There are a lot of people writing about the romance of Paris, and London, and Rome, but there are few people writing about the romance of Frankfurt, Germany, so if you’ll allow me, I would like to take a moment and step into that gap.
Frankfurt is a big city with all the charms of a small village. Life starts at 6am, when I can hear the bicycles and cars rushing past my window. Which I leave open because it is August and heat rises, so you can imagine, being four stories up, that I am kept nice and warm in the heat wave they call summer. The commuters of Frankfurt start the day, probably with a pastry, which can be found in any of the hundreds of bakeries on every corner, definitely with a cup of coffee, and perhaps even with a beer depending on how seriously they live by the, “5 o’clock somewhere” rule. The buses begin to fill with people on their way to work, or school, or just to run errands. Perhaps they are off to the market in Konstablewache square that brings fresh produce, flowers, and Bratwurst each Thursday. Perhaps they are going to the river to stroll by the water, or sit with a friend and talk in the cool of the early morning.
As the day progresses, and the sun gets higher in the sky, hundreds of people walk the streets, or ride down them in search of french fries, or curry, or more bread which seems to be a main staple here. They may take a stroll along the lock bridge where hundreds of locks with the names of hundreds of lovers are hanging from it’s metal siding. Or they may take their lunch to the old part of town and eat surrounded by buildings that could only be found in fairytales of old, inhabited by child eating witches, and little pigs.They pass the fountain with the lions heads, and the statue of David atop the severed limbs of Goliath. They meet each other, (one is always running into people they know on the streets of Frankfurt) and they stop to chat, seemly forgetting where they were headed in the first place, as if they had always full intended to meet this person and have this conversation.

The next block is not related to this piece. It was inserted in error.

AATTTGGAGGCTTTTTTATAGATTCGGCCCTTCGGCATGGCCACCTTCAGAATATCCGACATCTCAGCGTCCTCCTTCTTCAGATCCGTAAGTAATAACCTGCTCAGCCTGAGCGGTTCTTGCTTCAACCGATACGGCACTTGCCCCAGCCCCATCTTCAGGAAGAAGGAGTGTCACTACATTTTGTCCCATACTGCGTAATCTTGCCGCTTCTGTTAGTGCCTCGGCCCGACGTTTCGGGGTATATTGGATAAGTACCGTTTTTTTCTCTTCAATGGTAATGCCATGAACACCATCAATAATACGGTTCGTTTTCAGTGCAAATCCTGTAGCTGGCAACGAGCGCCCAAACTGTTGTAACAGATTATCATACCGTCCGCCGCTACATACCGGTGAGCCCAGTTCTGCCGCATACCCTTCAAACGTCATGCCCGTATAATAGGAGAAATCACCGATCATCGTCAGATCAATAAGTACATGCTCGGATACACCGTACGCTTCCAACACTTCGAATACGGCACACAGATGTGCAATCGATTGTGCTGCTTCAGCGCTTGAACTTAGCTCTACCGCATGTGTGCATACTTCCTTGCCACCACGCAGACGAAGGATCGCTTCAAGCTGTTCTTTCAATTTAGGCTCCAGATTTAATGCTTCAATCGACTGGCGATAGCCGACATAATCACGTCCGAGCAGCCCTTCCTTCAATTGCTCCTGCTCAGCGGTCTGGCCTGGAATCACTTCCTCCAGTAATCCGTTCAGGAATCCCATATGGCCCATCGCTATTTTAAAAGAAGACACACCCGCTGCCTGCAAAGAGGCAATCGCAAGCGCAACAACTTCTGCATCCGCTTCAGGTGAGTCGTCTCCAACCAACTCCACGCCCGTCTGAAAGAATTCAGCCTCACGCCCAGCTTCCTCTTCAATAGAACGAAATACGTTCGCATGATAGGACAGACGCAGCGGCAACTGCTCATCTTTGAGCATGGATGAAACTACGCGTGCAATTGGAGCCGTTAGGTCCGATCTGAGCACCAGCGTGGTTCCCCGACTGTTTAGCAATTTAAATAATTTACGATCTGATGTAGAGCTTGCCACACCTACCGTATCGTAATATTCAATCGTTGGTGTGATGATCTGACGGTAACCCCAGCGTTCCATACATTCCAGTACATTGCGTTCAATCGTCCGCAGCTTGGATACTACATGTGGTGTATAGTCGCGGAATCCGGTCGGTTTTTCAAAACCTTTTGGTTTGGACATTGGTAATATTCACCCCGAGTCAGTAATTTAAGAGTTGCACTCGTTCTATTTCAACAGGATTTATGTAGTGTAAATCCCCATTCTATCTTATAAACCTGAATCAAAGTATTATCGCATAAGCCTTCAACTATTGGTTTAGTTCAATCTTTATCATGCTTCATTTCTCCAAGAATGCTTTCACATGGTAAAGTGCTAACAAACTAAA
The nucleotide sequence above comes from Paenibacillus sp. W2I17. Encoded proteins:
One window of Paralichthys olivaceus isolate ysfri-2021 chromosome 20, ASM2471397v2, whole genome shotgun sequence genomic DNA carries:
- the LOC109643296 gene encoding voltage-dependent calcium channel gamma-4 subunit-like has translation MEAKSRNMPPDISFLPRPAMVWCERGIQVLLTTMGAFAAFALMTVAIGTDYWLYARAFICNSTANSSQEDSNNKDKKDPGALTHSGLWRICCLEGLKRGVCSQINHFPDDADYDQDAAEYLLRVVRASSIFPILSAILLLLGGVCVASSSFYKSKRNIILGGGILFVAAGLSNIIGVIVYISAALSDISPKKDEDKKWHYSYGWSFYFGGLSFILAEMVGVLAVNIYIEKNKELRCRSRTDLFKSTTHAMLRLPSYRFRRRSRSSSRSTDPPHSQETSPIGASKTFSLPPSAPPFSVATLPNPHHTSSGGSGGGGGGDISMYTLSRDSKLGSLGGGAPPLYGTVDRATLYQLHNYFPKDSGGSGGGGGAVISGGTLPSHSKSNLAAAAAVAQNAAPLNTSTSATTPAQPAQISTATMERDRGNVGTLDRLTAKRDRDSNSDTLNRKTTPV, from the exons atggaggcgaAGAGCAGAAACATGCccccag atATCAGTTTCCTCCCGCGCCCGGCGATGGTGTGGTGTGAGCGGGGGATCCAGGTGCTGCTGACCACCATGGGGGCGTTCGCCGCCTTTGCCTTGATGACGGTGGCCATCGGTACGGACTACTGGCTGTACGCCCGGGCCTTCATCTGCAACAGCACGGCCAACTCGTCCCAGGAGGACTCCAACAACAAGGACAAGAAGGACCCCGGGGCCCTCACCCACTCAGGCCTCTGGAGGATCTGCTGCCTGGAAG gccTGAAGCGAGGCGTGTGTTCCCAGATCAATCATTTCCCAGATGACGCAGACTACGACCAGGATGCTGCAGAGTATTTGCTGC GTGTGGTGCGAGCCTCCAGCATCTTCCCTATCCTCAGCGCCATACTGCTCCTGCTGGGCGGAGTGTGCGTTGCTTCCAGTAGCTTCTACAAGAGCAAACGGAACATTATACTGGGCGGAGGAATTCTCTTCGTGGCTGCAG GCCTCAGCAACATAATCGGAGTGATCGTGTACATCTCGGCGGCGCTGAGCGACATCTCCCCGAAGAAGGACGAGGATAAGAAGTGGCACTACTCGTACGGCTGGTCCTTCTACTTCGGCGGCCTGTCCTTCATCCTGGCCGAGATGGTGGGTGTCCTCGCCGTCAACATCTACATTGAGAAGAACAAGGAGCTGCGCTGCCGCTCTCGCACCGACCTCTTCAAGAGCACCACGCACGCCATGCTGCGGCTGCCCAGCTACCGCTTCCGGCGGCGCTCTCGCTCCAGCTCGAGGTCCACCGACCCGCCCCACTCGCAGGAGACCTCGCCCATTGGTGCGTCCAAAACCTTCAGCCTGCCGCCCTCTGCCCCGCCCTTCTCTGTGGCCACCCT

After a long day the people pile back into the trains on their way back to their families. Or to Friedburger Platz where on Friday people gather with their friends, beers, and cigarettes, to sit, stand, and lean until someone finally says enough and goes home. Or maybe to the street lined with cafes filled with people drinking wine, where on the corner there is an ice cream shop that people travel from all around the city to eat Mango Sorbet and laugh at some joke I’m, unfortunately, too American to understand. As the sun begins to set, I sit in my windowsill and listen to the bells that ring out and seem to hover on the still, hot air like an angelic chorus. And finally by 10pm the sun has gone to bed and the stars have taken its place. The people have retired tot heir homes and just one or two stragglers wander the streets on their way to their own little flats on their own little streets.
I live with the awareness that I have never been to Paris, or London, or Rome, but that I do live in Frankfurt, if only for a little while, and it seems so wonderful I can’t imagine a place I could possible like better.
I began to feel a bit sad today when I thought of all my friends starting school again without me. And I’ll admit it does hurt a little bit every time I see a post about term starting up in a few weeks. Although it doesn’t hurt as much as the posts from old flames about new girls while I sit alone in my apartment and watch Netflix. And it’s not a real hurt, just a dull ache to think of my life back home and of time gone by. But then, as I began to pity myself I looked around. I realized that I am in Europe, living alone, serving the Kingdom, making new friends and new memories. Why on earth am I thinking about silly things like school starting up and old boes I don’t even have feelings for anymore? If I were there I would be wishing I was here, but I’m here and perfectly happy that I am. So the world can take its fall semesters and new romances and stuff it in a box. I will think about such things when I get home. I will start studying books when I stop studying architecture, history, and language. I will fall in love with a man when I stop falling in love with travel, and new friends, and God’s creation. And it will be a very long time before that happens. In the movie Sabrina one of the repeated lines is, “I found myself in Paris” well perhaps I am going through the process of “finding myself” in Frankfurt, if I believed in such a thing. I am becoming increasingly aware of my own independence, and more importantly of my own ability to thrive in such conditions. I no longer fear the unknown or the terrifying silence of being on my own. I embrace and welcome it as a chance to know myself better.